"Yes, there is a point in pushing back."

Krispy Kreme

Good news, human artists! Scientists at the University of Chicago are claiming to have invented a tricky new tool, dubbed Glaze, to protect the work of human artists from being used to train AI systems.

Designed to "protect human artists by disrupting style mimicry," as the project's website reads, the tool works by using machine learning to compute "a set of minimal changes to artworks, such that it appears unchanged to human eyes, but appears to AI models like a dramatically different art style."

In other words, Glaze adds a second, imperceptible layer to digital photos of artwork, which effectively operates as an invisible disguise. The artwork looks the same to humans, but to an image-generating AI like MidJourney or Stable Diffusion, the image looks completely different. So, when the AI is trained on that image, it obscures the machine's understanding of what the human artist's work actually looks like — thus rendering the system's outputs useless.

Fighting Chance

According to CNN, a growing group of artists is already utilizing the tool.

"We've never been asked if we're okay with our pictures being used, ever," Eveline Fröhlich, a visual artist based in Germany who sells prints and illustrates album and book covers to get by, told CNN of her experience as an artist in an increasingly generative AI-laden world. "It was just like, 'This is mine now, it's on the internet, I'm going to get to use it.' Which is ridiculous."

But Glaze, Fröhlich told CNN, has renewed a sense of hope in herself and any peers who might be feeling similarly frustrated and demoralized by the sudden onslaught of generative AI tools.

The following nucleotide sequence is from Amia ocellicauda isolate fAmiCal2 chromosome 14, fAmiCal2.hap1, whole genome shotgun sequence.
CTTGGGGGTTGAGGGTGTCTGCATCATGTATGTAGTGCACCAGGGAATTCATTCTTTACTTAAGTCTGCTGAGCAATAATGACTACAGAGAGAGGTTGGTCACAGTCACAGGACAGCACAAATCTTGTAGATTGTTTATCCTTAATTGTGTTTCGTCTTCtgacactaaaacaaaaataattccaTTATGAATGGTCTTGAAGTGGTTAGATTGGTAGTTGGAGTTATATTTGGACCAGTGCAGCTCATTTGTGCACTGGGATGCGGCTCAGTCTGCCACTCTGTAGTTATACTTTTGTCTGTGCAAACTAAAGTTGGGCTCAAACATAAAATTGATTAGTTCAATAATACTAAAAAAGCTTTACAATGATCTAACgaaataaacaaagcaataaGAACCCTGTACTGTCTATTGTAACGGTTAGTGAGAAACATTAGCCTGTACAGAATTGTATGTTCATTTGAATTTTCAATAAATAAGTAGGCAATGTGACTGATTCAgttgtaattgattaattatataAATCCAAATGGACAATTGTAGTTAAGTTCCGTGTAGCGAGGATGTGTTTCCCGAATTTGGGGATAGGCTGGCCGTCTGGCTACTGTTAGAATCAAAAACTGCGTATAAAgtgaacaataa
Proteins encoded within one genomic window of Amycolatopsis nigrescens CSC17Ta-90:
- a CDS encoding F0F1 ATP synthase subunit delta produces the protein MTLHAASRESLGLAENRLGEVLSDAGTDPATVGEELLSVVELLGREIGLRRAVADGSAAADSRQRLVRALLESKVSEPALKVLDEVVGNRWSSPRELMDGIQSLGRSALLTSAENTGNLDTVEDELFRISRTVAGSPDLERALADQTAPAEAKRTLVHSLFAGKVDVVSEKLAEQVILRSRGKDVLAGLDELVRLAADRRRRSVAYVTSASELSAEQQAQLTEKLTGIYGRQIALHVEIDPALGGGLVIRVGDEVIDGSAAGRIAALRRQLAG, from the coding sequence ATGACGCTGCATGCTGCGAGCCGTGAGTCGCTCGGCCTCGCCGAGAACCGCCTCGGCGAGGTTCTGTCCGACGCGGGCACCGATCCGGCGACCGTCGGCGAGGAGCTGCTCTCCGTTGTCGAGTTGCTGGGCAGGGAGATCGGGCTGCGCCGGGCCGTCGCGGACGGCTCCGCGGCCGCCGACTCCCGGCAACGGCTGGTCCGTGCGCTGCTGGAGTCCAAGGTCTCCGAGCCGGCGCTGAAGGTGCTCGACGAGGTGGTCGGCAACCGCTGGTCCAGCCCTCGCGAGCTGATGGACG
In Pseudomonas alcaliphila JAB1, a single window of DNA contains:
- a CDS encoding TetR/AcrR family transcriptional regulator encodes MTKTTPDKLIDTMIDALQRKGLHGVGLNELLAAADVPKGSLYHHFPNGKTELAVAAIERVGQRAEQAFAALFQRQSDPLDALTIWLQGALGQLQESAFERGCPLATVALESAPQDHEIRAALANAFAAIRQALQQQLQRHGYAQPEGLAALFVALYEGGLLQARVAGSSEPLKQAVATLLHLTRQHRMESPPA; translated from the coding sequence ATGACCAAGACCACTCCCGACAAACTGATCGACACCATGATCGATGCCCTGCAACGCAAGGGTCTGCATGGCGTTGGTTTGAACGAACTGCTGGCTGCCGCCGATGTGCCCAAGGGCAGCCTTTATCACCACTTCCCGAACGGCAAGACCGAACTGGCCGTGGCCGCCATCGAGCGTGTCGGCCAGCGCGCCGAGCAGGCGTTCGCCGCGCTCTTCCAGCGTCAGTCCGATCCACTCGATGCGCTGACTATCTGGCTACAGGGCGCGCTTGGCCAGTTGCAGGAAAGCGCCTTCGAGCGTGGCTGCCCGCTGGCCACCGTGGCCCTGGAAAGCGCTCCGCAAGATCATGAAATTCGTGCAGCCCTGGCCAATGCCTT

And on that note, you really can't blame visual artists for feeling hopeless these past several months. As Fröhlich noted, generative AI models have largely been trained on artist work without their consent. And even in cases where an AI company has taken steps to slow down the production of specific artists' work, their work still remains in those datasets, and some folks in the open-source community have shown that they're happy to bypass artist wishes on their own. If Glaze and similar tools do make a difference for these artists, it could stand to be an exciting sea change.

Glaze is giving "us some way to fight back," Fröhlich told CNN. "Up until that point, many of us felt so helpless with this situation, because there wasn't really a good way to keep ourselves safe from it, so that was really the first thing that made me personally aware that: yes, there is a point in pushing back."

More on AI and artists: Guy Admits That His Prize-winning "Photo" Was Actually Generated Using AI

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